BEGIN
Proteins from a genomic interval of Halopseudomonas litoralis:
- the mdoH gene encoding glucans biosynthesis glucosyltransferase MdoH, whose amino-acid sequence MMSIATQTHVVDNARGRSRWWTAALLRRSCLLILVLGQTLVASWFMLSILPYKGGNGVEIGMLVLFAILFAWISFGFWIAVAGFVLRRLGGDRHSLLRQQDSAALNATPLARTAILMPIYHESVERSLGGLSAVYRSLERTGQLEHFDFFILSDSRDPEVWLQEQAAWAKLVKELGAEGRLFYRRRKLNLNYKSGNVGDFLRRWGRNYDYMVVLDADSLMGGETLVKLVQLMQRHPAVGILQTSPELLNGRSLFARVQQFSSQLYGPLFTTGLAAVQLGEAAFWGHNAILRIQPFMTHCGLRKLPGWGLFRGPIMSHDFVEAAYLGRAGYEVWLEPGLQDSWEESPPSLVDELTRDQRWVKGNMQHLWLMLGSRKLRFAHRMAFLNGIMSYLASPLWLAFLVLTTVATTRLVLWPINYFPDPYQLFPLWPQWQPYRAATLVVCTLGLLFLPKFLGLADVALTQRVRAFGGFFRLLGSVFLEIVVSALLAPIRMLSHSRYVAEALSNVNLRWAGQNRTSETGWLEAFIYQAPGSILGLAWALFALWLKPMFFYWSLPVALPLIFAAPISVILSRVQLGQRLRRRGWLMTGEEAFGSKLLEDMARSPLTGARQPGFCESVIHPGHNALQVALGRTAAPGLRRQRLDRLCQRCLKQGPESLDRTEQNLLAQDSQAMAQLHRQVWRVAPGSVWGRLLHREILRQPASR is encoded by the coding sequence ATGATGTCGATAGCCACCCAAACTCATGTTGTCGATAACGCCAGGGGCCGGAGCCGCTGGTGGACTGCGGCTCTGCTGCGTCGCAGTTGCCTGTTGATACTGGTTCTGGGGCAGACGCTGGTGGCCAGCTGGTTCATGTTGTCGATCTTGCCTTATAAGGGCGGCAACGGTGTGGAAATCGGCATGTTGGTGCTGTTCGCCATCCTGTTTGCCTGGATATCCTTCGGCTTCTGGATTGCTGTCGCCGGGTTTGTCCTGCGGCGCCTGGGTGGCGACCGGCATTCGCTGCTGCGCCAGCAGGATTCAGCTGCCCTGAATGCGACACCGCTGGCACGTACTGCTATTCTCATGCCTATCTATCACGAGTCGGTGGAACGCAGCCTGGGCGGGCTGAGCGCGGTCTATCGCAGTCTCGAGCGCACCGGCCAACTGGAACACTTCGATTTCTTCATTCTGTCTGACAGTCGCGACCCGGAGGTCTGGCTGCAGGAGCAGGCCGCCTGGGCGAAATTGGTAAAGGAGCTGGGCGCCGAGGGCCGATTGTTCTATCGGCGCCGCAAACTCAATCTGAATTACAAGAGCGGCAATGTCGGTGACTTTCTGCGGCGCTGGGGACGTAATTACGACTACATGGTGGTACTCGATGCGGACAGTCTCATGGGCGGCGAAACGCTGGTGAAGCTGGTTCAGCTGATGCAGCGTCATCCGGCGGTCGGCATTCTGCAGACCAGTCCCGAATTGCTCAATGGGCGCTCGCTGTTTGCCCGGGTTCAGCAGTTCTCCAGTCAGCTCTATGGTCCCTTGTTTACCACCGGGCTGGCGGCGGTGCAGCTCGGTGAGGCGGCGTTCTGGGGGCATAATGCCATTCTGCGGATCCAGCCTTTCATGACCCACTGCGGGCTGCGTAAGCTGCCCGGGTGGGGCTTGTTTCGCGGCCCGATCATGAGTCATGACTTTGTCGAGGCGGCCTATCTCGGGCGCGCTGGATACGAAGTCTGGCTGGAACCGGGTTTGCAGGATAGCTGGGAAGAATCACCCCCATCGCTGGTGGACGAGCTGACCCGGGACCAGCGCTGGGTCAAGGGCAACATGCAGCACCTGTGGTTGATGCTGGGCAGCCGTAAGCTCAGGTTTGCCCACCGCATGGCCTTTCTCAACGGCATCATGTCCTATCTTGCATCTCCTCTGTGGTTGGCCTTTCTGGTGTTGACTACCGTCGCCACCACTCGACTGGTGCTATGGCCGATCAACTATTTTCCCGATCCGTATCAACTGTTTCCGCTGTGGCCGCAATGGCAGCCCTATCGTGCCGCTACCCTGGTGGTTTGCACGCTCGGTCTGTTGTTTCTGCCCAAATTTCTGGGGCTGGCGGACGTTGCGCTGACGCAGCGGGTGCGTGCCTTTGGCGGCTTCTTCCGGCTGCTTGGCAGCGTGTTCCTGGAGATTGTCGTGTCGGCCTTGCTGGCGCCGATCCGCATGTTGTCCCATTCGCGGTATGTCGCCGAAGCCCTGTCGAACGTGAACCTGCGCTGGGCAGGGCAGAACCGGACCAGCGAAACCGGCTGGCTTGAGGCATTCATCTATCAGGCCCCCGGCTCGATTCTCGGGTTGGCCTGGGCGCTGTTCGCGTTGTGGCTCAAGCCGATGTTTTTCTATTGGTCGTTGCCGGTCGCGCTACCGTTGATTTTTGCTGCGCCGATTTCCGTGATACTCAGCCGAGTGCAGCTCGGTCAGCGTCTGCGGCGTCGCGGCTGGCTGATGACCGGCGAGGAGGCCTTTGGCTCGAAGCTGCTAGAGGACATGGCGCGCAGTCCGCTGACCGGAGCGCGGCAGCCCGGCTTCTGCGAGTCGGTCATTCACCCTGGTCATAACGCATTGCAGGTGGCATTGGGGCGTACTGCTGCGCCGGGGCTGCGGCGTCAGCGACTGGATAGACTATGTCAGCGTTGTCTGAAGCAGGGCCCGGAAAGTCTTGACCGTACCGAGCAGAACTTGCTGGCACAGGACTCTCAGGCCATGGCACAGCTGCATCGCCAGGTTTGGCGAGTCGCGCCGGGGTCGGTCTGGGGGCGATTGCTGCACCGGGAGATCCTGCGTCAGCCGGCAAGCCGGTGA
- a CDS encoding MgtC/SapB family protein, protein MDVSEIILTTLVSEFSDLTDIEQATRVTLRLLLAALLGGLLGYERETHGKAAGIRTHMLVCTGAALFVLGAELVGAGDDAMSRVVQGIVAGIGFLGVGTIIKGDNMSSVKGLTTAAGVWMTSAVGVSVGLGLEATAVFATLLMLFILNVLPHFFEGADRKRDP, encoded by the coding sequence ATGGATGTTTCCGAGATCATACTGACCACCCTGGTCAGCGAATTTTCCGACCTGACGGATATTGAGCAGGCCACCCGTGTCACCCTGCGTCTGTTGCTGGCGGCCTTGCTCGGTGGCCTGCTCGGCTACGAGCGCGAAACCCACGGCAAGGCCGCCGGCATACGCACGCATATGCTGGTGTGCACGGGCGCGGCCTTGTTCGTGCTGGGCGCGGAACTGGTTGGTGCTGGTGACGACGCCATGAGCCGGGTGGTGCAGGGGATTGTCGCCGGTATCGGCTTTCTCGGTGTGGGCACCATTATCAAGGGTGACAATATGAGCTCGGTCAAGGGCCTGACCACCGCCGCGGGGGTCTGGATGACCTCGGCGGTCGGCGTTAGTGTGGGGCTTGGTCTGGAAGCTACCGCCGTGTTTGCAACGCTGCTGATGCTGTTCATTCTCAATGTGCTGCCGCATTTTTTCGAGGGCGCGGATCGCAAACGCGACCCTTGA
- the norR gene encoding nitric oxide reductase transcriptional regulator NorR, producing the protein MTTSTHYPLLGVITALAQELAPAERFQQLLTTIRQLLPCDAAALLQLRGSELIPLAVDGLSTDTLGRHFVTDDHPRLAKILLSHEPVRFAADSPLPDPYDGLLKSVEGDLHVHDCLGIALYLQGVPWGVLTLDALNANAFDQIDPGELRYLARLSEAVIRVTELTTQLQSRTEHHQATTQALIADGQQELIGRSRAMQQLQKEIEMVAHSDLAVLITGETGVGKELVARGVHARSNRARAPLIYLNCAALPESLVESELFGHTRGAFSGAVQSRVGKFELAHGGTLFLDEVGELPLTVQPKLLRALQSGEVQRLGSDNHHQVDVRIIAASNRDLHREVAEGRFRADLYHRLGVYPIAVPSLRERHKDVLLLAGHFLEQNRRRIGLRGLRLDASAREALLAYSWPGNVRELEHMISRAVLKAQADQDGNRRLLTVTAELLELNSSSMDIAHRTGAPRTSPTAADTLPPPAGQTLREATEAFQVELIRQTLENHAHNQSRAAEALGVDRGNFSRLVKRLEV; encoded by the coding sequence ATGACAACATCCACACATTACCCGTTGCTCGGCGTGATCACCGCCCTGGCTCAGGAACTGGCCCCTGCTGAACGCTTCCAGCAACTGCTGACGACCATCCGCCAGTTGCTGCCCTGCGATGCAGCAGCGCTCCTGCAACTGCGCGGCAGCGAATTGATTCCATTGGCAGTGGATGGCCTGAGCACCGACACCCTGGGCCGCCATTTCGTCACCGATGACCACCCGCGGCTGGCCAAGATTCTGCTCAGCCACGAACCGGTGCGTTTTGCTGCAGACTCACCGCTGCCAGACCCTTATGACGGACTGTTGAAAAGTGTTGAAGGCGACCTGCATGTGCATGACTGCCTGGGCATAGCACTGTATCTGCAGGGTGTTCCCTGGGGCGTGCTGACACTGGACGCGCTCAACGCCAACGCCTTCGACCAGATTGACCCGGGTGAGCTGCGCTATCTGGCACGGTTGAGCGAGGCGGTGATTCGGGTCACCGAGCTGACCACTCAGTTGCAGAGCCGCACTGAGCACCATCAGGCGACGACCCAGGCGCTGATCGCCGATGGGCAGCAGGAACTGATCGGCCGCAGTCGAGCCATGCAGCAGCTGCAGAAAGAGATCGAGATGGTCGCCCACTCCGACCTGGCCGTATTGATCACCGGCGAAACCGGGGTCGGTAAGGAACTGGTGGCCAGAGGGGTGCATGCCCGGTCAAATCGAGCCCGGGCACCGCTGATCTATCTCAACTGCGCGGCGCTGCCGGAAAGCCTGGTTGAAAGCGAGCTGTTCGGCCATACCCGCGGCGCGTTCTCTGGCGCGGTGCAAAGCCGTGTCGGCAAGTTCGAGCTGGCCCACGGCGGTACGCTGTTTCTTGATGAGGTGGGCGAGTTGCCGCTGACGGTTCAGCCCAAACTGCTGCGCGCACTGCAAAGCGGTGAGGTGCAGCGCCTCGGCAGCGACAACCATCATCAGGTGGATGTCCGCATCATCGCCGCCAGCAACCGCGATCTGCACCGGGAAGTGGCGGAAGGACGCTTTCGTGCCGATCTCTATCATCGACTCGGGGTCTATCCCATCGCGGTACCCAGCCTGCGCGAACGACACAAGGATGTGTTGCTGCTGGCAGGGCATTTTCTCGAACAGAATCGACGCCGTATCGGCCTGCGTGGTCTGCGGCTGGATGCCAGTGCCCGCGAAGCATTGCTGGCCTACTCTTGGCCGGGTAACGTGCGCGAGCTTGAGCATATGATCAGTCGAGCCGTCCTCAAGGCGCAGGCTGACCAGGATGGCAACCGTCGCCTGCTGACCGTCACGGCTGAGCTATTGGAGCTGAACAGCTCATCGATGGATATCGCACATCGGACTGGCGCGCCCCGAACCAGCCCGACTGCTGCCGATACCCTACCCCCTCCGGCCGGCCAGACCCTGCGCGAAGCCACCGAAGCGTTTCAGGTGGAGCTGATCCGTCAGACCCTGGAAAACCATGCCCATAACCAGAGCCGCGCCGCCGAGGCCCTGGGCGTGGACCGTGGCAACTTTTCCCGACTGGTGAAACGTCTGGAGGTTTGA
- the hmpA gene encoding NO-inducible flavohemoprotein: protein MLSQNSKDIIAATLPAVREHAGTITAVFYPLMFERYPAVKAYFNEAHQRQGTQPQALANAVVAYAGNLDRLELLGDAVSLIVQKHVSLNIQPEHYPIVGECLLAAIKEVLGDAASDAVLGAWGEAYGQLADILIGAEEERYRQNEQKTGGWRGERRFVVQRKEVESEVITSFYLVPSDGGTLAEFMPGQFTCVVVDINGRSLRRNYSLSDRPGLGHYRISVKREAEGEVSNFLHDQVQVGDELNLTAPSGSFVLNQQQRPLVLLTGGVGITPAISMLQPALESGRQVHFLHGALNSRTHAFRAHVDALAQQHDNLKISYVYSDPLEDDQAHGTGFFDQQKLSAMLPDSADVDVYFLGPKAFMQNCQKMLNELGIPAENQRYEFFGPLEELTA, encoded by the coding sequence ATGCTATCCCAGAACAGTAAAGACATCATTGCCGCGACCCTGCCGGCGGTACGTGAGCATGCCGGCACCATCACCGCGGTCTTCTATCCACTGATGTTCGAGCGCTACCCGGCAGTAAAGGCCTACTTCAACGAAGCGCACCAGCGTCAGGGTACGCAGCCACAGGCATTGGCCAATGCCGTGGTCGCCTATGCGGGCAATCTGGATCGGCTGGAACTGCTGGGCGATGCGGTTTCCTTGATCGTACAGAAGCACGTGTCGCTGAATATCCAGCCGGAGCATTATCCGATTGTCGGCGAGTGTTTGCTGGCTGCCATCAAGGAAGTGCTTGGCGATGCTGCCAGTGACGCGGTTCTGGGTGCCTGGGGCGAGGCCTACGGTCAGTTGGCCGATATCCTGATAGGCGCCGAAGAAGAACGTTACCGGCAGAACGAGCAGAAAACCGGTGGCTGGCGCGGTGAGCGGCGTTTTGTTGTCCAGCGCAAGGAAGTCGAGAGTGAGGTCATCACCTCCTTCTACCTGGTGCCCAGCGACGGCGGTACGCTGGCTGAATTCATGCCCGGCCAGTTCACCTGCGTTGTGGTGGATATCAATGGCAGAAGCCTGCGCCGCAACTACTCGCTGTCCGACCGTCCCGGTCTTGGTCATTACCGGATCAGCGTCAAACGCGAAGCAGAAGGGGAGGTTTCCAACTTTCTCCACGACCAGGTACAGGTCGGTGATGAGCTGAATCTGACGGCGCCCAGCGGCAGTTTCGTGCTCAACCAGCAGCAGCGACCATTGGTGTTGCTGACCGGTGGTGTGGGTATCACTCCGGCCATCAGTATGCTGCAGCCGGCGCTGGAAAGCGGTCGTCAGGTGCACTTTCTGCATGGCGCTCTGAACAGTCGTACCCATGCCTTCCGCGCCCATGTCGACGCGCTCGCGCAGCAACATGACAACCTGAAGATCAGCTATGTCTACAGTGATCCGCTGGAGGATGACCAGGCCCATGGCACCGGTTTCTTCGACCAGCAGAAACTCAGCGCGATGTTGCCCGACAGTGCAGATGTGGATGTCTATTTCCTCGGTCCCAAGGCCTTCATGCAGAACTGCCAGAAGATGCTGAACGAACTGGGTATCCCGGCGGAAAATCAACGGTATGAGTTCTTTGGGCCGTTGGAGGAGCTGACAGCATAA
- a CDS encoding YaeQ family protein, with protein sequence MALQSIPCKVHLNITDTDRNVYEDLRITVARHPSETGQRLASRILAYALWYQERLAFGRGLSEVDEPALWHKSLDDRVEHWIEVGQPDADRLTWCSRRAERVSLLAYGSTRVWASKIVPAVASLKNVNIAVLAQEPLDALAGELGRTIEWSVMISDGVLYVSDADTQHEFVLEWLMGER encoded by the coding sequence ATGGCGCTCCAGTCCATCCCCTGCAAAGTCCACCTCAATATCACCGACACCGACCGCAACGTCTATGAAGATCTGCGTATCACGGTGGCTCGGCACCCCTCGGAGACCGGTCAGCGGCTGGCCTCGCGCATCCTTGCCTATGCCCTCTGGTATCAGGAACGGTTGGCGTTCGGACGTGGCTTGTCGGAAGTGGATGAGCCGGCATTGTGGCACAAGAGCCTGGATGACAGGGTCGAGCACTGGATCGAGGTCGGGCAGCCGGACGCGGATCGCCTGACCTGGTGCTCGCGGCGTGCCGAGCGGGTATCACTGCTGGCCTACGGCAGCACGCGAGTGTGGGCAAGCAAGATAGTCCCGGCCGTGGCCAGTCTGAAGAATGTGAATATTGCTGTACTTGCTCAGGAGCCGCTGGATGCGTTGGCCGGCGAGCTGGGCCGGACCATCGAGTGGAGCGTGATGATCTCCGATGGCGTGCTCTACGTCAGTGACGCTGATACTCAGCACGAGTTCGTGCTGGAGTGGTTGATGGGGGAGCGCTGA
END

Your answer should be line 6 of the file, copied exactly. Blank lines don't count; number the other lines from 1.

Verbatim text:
- a CDS encoding YaeQ family protein, with protein sequence MALQSIPCKVHLNITDTDRNVYEDLRITVARHPSETGQRLASRILAYALWYQERLAFGRGLSEVDEPALWHKSLDDRVEHWIEVGQPDADRLTWCSRRAERVSLLAYGSTRVWASKIVPAVASLKNVNIAVLAQEPLDALAGELGRTIEWSVMISDGVLYVSDADTQHEFVLEWLMGER encoded by the coding sequence ATGGCGCTCCAGTCCATCCCCTGCAAAGTCCACCTCAATATCACCGACACCGACCGCAACGTCTATGAAGATCTGCGTATCACGGTGGCTCGGCACCCCTCGGAGACCGGTCAGCGGCTGGCCTCGCGCATCCTTGCCTATGCCCTCTGGTATCAGGAACGGTTGGCGTTCGGACGTGGCTTGTCGGAAGTGGATGAGCCGGCATTGTGGCACAAGAGCCTGGATGACAGGGTCGAGCACTGGATCGAGGTCGGGCAGCCGGACGCGGATCGCCTGACCTGGTGCTCGCGGCGTGCCGAGCGGGTATCACTGCTGGCCTACGGCAGCACGCGAGTGTGGGCAAGCAAGATAGTCCCGGCCGTGGCCAGTCTGAAGAATGTGAATATTGCTGTACTTGCTCAGGAGCCGCTGGATGCGTTGGCCGGCGAGCTGGGCCGGACCATCGAGTGGAGCGTGATGATCTCCGATGGCGTGCTCTACGTCAGTGACGCTGATACTCAGCACGAGTTCGTGCTGGAGTGGTTGATGGGGGAGCGCTGA